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IBM Dynamic Application Virtualization

Before we begin understanting Dynamic Application Virtualization, Let’s refresh virtualization first.

Virtualization. The big Buzzword in computer system management . But what is virtualization?

There are several ways of virtualization in the IT business.

Quote from Wikipedia: “In computing, virtualization is a broad term that refers to the abstraction of computer resources.” Another useful definition is “a technique for hiding the physical characteristics of computing resources from the way in which other systems, applications, or end users interact with those resources. This includes making a single physical resource (such as a server, an operating system, an application, or storage device) appear to function as multiple logical resources; or it can include making multiple physical resources (such as storage devices or servers) appear as a single logical resource.”

First, let’s categorize the different types of virtualization:

  1. Hardware Virtualization
  2. Presentation Virtualization
  3. Connectivity Virtualization
  4. Application Virtualization

Presentation Virtualization

In 2008 a new player comes to that market to provide application sharing without a Terminal server. You simply need a Windows XP machine, SVS, DAV (codename of the product) and an Internet connection.

Users get access to a website where they have to logon, and they have full access to all the applications that they share.

What is IBM Dynamic Application Virtualization?

IBM® Dynamic Application Virtualization provides the ability to off-load function calls in a computationally intensive application to remote, high-performance computation nodes, thereby significantly reducing time to deployment, with minimal code changes and disruption to business.

In financial services, IBM Dynamic Application Virtualization can help developers to quickly deploy new applications that take advantage of accelerated math libraries running on new or remote hardware systems. In particular, where original applications were not written to offload calculations to remote hardware, IBM Dynamic Application Virtualization can be used to prepare the application for invoking remote libraries, thereby avoiding a re-writing or customization of the original code base.

Specifically, this technology can cut down overall time to deployment for business-critical applications that require ultra-high speed and low latency; such applications include options pricing (for example, Monte Carlo simulations) and FIX message parsing. In the past, such applications may have required significant application development time, prolonging the potential for a return on new investment, sometimes making the project cost-prohibitive. By using IBM Dynamic Application Virtualization to call the remotely deployed application functions residing on high-performance computation nodes, combined with the low-latency infrastructure provided by IBM Dynamic Application Virtualization, application calculation times can also be reduced.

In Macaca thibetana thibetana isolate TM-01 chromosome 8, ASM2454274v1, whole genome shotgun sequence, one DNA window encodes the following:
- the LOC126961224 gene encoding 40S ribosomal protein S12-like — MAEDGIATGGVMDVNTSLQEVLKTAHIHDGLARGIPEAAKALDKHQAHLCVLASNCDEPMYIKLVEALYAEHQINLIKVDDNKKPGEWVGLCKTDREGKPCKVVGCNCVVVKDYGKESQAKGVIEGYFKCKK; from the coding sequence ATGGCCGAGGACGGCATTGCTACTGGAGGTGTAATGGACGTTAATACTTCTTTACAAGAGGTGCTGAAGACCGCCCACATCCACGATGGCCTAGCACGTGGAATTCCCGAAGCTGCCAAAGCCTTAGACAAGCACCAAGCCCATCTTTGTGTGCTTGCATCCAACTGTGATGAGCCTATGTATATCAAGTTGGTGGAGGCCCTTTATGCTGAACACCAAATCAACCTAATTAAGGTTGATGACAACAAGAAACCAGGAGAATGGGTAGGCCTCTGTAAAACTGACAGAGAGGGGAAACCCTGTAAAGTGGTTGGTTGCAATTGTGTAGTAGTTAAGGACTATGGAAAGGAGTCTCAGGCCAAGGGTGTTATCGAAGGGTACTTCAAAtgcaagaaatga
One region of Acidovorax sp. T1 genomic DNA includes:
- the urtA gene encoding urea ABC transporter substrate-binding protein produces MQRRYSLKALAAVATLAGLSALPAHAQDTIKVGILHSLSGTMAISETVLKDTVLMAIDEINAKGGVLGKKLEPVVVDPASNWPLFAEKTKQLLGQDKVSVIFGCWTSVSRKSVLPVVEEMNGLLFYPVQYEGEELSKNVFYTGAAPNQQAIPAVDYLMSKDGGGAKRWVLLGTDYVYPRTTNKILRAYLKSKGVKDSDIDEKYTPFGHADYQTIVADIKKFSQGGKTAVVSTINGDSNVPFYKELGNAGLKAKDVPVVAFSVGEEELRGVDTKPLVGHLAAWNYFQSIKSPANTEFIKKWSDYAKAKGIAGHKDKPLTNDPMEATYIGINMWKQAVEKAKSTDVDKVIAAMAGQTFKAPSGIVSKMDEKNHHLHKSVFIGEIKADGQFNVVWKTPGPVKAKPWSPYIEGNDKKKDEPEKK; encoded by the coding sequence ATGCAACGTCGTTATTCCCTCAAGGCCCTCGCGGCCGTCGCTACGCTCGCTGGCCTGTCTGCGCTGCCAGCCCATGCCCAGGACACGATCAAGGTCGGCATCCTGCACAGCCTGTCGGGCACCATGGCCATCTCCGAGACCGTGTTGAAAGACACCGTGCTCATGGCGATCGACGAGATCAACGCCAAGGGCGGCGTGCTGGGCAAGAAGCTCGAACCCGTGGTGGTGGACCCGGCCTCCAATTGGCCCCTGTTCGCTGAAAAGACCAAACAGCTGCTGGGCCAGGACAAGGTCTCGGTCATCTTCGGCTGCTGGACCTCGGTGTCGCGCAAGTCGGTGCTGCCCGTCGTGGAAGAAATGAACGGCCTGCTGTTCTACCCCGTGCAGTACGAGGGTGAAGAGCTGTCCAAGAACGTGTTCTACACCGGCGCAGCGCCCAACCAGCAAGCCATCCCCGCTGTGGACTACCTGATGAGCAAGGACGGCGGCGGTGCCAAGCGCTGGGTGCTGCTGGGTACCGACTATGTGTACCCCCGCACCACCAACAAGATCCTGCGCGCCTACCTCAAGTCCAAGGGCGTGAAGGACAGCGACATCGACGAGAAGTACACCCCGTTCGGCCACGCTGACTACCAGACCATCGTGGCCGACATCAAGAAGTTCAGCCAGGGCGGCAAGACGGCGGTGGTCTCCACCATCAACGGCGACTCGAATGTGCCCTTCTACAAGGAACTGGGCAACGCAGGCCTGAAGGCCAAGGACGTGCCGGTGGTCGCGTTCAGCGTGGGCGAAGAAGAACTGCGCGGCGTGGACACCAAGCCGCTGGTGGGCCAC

The technology virtualizes application libraries by examining the library’s exported functions and capturing additional semantics. Library functions, when invoked from an application, appear to be executed locally, insulating developers from the specifics of the computation nodes and reducing the effort involved in calling remote functions.

IBM Dynamic Application Virtualization supports applications written in C/C++, Java™, and Excel spreadsheets (Visual Basic Application (VBA)), and it harnesses the power of the IBM BladeCenter® QS2X with Cell Broadband Engine™. The technology promotes heterogeneous adaptation; that is, it allows client applications running on one architecture (such as Intel®/Windows® XP) to execute functions hosted on a different architecture (such as Cell Broadband Engine).

How does it work?

IBM Dynamic Application Virtualization consists of an Eclipse plug-in called Tooling that virtualizes an application library by generating the appropriate client- and server-side code from the library specification (a C .h file).The Eclipse CDT is used to parse the customer library header file, and the user specifies additional semantics (such as array lengths). This latest update of IBM Dynamic Application Virtualization provides a semantics verifier within the Tooling plug-in that allows the library provider to test and verify the specified semantics locally before generating and deploying the server-side code. The Tooling component of IBM Dynamic Application Virtualization allows the generated client-side code to be linked with the client application, it builds the server-side code, and then this server-side code is deployed to the computation nodes.

The client-side code then prepares a computational request and sends it to the service broker, which selects an available computation node, passing the function parameters to the generated server-side code on the selected node. This generated server-side code invokes the application library to perform the actual computation. On completion, the result is sent back to the client application through the client-side generated code.

Also new in this update are support for requests from Linux® clients and the ability to run the Tooling component on a Linux client. Remote deployment is further simplified by a new tool that automates the distribution of Tooling-generated server-side code to computation nodes.

References: http://www.alphaworks.ibm.com

http://juice.altiris.com

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  1. Lasitha Silva
    02/12/2009 at 2:41 am

    This topic is heavily studied in my BSc and is also regarded important to understand how the architecture maps with the available resources. Memory management, virtualization were hot topics when we studeis them about 2 years ago.Keep it up…!

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